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Does Avoidance Coping Strengthen the Association between Perceived Stress and Emotional Eating in Former ICU Patients’ Young Adult Family Members? : A Survey Study

Rudolph, Leona (2021) Does Avoidance Coping Strengthen the Association between Perceived Stress and Emotional Eating in Former ICU Patients’ Young Adult Family Members? : A Survey Study.

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Abstract:Background. The admission of a relative to the intensive care unit impacts the well-being of young adult family members, also in the time after the discharge. The perceived stress that is caused by the admission can induce emotional eating. Emotional eating has been shown to be higher in avoidance coping users. Objective. The present study investigated whether avoidance coping strengthens the association between perceived stress and emotional eating in young adult family members of former ICU patients up to 18 months after discharge. Methods. By convenience sampling, 54 young adults in the age of 18-29 (Mage=22.7; 72.2% female, 24.1% male, 3.8% other) were included in this cross-sectional survey study. The survey included the measures Perceived Stress Scale (α=.79), Coping Strategy Inventory (α=.76) and Dutch Eating Behavior Questionnaire (α=.96). To assess the association between perceived stress and emotional eating, moderated by avoidance coping, a multiple linear regression was applied. Results. Perceived stress was positively associated with emotional eating (=.37, p=.01). Avoidance coping was found to weaken this association between perceived stress and emotional eating (=-.29, p=.04). Conclusion. The present findings add to the research field of the experienced burdens of former ICU patients’ family members, as a health psychological perspective was provided. It emphasizes the importance of paying more attention to the impact of stress on eating behaviours, especially in young adults. The surprising finding, that the use of avoidance coping strategies protected from engaging in emotional eating shows the importance of further investigation which role coping strategies play when young family members are confronted with unchangeable situations. With this insight, effective interventions and prevention programs can be developed that specifically target young adult family members of former ICU patients.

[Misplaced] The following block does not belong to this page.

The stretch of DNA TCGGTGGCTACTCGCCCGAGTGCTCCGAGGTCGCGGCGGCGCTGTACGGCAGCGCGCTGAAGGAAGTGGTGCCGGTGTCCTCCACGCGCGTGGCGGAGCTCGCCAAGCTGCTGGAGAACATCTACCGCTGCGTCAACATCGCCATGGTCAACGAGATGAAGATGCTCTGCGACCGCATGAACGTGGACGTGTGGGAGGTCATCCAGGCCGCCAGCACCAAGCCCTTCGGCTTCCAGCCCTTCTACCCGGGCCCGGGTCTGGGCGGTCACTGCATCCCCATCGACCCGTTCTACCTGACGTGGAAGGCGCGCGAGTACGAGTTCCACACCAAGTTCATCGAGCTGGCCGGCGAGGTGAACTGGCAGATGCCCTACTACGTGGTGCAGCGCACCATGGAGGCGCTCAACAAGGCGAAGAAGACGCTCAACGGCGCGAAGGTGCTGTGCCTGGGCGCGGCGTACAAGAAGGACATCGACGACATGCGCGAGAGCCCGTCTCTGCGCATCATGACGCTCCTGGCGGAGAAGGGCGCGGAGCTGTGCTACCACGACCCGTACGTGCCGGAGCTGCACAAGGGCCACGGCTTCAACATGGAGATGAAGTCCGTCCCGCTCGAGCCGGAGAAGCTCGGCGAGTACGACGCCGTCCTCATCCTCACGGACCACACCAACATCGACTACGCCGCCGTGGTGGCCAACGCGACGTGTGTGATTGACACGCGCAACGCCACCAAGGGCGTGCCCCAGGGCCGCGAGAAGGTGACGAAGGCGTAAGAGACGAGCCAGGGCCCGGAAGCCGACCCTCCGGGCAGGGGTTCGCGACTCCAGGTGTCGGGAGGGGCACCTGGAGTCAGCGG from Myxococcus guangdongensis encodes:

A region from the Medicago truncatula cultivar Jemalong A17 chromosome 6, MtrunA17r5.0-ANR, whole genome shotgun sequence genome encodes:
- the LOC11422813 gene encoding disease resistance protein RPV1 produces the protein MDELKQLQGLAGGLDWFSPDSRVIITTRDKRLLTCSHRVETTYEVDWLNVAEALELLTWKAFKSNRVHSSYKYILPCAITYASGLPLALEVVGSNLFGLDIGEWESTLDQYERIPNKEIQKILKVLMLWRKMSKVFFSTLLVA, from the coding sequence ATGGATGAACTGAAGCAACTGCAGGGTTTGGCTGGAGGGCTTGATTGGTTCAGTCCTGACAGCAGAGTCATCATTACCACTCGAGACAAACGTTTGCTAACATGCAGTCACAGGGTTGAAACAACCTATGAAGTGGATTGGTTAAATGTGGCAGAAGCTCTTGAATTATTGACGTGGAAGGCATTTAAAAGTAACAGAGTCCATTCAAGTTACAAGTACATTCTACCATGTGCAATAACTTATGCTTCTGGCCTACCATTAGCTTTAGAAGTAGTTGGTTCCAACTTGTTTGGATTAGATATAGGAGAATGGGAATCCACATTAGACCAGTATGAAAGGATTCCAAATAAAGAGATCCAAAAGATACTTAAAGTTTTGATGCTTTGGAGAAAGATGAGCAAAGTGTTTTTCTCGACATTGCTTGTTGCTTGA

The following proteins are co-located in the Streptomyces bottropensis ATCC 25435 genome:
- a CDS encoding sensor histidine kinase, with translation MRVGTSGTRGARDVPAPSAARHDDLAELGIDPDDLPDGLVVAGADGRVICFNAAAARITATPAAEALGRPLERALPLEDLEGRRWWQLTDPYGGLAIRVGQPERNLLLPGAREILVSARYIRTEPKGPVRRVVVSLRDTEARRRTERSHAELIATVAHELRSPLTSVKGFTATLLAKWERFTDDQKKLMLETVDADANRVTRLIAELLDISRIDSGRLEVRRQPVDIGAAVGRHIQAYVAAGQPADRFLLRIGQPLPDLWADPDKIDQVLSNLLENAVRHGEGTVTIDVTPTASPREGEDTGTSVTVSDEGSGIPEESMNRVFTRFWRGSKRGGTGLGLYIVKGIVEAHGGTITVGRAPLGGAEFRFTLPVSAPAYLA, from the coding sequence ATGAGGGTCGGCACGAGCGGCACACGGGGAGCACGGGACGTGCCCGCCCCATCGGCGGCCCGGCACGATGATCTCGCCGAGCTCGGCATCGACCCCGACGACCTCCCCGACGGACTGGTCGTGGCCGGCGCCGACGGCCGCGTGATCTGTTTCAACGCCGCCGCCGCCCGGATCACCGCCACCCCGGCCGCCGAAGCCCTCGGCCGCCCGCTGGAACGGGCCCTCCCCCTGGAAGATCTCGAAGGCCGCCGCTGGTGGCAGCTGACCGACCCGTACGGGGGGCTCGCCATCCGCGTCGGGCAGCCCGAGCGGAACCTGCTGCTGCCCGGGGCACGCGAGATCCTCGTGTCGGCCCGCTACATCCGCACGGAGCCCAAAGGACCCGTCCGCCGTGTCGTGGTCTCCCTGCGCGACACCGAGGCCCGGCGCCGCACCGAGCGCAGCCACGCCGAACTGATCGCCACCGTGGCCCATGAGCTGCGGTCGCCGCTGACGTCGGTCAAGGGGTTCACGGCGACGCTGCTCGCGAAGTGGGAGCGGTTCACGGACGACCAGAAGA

Item Type:Essay (Bachelor)
Faculty:BMS: Behavioural, Management and Social Sciences
Subject:77 psychology
Programme:Psychology BSc (56604)
Link to this item:http://purl.utwente.nl/essays/87555
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